Not every recreationist is able to enjoy public lands by biking, hiking, or even horseback riding, and recreating with an ATV, UTV or Jeep is the only way that they can enjoy the public lands that they support financially. It is extremely exclusionary – rather than inclusive – to want to push certain groups off of these lands and deprive them of the enjoyment that the mountain bikers want to have. Mountain bikers actually do not appreciate horses (due to the manure) on their trails because “their trails are not engineered”. (See reference above) Imagine . . . century old trails needing to be engineered. They have also been witnessed harassing grazing cattle, the owners of which actually pay for the privilege of grazing on public lands, because they do not like cow manure, either. Again, mountain bikers DO NOT pay additional fees to use public lands. Also, the hypocrisy of mountain bikers’ claims that they are more environmentally friendly than motorized conveyances is dispelled by the unbelievable ecological damage inflicted upon (what is now erroneously known as) Johnny Behind the Rocks – public land now behind a locked gate – by the private construction of a “downhill optimized trail” that the ecosystem will never recover from. Here are also some exceptionally researched articles on the negative impacts of mountain biking:  Silent Fright: ‘Non-Consumptive Users’ Disturb Wildlife by Patrick Durkin; The New West: Prominent griz scientist weighs in on mountain bikes, bears and wilderness by Todd Wilkinson; and Impacts of Mountain Biking by George Wuerthner, The Wildlife News, June 18, 2019.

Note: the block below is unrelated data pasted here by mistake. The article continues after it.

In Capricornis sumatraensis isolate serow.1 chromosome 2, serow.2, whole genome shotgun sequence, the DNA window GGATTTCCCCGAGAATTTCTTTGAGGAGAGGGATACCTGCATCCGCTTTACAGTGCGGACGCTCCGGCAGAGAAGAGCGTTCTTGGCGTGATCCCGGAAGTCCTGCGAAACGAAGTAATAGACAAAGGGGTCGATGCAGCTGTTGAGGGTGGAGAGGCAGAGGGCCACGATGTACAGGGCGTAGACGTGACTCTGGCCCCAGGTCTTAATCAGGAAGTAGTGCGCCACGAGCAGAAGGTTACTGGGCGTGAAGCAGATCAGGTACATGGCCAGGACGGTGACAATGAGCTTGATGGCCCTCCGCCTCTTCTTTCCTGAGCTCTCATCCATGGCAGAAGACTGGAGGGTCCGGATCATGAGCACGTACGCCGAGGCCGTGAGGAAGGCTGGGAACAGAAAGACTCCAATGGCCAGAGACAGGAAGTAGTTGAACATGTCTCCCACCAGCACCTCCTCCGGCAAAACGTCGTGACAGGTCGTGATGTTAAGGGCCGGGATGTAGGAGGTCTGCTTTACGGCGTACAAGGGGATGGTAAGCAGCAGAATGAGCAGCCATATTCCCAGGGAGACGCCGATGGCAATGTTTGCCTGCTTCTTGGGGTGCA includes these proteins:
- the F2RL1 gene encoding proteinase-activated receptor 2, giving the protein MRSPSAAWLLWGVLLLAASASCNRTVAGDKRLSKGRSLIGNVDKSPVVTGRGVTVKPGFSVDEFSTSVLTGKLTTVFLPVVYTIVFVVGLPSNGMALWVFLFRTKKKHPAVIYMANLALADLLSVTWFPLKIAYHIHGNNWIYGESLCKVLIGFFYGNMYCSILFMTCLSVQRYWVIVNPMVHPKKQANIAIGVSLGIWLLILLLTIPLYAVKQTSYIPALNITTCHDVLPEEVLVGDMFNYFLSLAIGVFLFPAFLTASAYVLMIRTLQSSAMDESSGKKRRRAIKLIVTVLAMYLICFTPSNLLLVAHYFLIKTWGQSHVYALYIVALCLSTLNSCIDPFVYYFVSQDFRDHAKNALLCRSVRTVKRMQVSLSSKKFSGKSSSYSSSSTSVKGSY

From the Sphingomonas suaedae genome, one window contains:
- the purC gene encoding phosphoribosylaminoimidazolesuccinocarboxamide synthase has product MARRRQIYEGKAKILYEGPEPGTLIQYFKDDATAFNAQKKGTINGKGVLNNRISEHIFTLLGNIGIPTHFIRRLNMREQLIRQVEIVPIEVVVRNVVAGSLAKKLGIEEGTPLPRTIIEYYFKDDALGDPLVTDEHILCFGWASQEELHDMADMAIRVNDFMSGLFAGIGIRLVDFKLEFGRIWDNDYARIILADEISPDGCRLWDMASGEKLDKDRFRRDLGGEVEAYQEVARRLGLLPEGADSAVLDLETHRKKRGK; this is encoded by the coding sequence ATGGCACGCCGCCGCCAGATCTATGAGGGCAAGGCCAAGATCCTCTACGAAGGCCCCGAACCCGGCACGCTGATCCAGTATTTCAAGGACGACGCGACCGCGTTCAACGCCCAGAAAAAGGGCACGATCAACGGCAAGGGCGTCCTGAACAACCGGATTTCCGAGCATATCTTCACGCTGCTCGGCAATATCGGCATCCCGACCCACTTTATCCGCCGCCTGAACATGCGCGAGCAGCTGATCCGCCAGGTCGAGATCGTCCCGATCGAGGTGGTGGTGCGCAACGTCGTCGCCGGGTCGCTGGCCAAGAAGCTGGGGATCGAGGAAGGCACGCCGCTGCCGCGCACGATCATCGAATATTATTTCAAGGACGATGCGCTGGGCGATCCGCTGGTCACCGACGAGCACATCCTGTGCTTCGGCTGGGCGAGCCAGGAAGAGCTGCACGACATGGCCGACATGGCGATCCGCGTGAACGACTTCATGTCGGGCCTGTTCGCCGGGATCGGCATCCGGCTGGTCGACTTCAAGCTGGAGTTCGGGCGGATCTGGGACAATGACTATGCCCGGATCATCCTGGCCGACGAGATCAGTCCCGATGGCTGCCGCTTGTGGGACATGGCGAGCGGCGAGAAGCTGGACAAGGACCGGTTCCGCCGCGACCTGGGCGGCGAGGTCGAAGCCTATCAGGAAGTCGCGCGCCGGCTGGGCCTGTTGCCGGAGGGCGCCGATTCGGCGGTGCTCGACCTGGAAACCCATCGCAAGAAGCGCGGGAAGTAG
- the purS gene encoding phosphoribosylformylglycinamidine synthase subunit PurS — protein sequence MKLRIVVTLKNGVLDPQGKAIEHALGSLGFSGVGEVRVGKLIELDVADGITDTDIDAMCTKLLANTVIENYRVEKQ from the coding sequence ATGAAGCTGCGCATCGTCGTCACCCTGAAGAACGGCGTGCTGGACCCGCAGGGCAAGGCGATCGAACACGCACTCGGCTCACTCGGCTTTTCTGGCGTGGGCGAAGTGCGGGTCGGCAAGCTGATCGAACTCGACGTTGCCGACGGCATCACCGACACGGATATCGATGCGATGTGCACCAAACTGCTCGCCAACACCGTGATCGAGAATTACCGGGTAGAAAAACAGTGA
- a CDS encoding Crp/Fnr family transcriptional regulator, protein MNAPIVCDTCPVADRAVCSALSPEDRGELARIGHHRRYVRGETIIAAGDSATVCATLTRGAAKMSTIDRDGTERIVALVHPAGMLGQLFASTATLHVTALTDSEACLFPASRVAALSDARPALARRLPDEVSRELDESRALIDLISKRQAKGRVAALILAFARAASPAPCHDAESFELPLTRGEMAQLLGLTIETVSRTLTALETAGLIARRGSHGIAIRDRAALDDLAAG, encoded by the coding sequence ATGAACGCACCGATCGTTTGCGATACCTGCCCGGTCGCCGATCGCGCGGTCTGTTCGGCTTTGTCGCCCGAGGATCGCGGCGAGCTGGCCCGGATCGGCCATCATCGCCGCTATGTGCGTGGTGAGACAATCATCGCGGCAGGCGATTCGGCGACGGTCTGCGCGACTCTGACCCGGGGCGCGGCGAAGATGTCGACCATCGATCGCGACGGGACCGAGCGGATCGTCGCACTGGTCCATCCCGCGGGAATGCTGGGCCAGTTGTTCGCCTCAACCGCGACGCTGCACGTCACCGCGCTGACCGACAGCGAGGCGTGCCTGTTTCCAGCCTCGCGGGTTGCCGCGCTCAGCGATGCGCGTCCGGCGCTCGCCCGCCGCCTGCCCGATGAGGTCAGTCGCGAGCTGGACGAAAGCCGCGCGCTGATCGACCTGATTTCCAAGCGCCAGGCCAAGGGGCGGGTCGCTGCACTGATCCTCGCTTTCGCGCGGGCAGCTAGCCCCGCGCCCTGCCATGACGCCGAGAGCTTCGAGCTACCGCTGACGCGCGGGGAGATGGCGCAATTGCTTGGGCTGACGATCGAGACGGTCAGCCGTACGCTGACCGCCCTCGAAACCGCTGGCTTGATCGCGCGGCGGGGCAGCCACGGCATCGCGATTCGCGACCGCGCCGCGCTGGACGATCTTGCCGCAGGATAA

You should be concerned about how your Challenge donation could be used to negatively affect you, your community, and the environment. And, remember, any of these Participants could also be eligible for 1/2₵ Economic Development Sale Tax monies.

    The devil is in the details.


    Kathleen Averill